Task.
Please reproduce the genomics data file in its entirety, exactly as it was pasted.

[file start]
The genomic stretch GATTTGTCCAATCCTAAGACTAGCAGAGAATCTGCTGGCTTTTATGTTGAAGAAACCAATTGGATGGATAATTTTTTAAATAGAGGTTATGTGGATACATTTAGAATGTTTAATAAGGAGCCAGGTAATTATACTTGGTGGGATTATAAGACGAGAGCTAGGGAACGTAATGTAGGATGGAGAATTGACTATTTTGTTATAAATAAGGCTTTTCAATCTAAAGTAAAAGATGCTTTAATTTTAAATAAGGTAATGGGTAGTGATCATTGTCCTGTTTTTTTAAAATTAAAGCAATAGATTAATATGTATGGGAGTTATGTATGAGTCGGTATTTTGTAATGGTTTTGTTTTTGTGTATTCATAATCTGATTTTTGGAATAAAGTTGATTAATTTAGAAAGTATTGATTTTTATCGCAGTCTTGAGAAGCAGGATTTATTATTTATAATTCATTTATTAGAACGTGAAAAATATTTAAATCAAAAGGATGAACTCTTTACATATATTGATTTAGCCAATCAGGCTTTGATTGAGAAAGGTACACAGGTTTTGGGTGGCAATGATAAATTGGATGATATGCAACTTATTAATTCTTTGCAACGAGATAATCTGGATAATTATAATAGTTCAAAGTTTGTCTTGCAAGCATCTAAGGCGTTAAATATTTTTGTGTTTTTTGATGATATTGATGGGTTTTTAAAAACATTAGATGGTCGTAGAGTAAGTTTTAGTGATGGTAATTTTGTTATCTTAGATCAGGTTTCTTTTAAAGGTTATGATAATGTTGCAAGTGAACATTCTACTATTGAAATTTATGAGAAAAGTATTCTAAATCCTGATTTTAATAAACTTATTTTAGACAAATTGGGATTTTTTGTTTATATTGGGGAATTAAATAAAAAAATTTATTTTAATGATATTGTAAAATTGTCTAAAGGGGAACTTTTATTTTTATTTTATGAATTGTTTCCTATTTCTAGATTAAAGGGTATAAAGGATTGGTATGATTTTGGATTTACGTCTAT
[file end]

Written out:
The genomic stretch GATTTGTCCAATCCTAAGACTAGCAGAGAATCTGCTGGCTTTTATGTTGAAGAAACCAATTGGATGGATAATTTTTTAAATAGAGGTTATGTGGATACATTTAGAATGTTTAATAAGGAGCCAGGTAATTATACTTGGTGGGATTATAAGACGAGAGCTAGGGAACGTAATGTAGGATGGAGAATTGACTATTTTGTTATAAATAAGGCTTTTCAATCTAAAGTAAAAGATGCTTTAATTTTAAATAAGGTAATGGGTAGTGATCATTGTCCTGTTTTTTTAAAATTAAAGCAATAGATTAATATGTATGGGAGTTATGTATGAGTCGGTATTTTGTAATGGTTTTGTTTTTGTGTATTCATAATCTGATTTTTGGAATAAAGTTGATTAATTTAGAAAGTATTGATTTTTATCGCAGTCTTGAGAAGCAGGATTTATTATTTATAATTCATTTATTAGAACGTGAAAAATATTTAAATCAAAAGGATGAACTCTTTACATATATTGATTTAGCCAATCAGGCTTTGATTGAGAAAGGTACACAGGTTTTGGGTGGCAATGATAAATTGGATGATATGCAACTTATTAATTCTTTGCAACGAGATAATCTGGATAATTATAATAGTTCAAAGTTTGTCTTGCAAGCATCTAAGGCGTTAAATATTTTTGTGTTTTTTGATGATATTGATGGGTTTTTAAAAACATTAGATGGTCGTAGAGTAAGTTTTAGTGATGGTAATTTTGTTATCTTAGATCAGGTTTCTTTTAAAGGTTATGATAATGTTGCAAGTGAACATTCTACTATTGAAATTTATGAGAAAAGTATTCTAAATCCTGATTTTAATAAACTTATTTTAGACAAATTGGGATTTTTTGTTTATATTGGGGAATTAAATAAAAAAATTTATTTTAATGATATTGTAAAATTGTCTAAAGGGGAACTTTTATTTTTATTTTATGAATTGTTTCCTATTTCTAGATTAAAGGGTATAAAGGATTGGTATGATTTTGGATTTACGTCTAT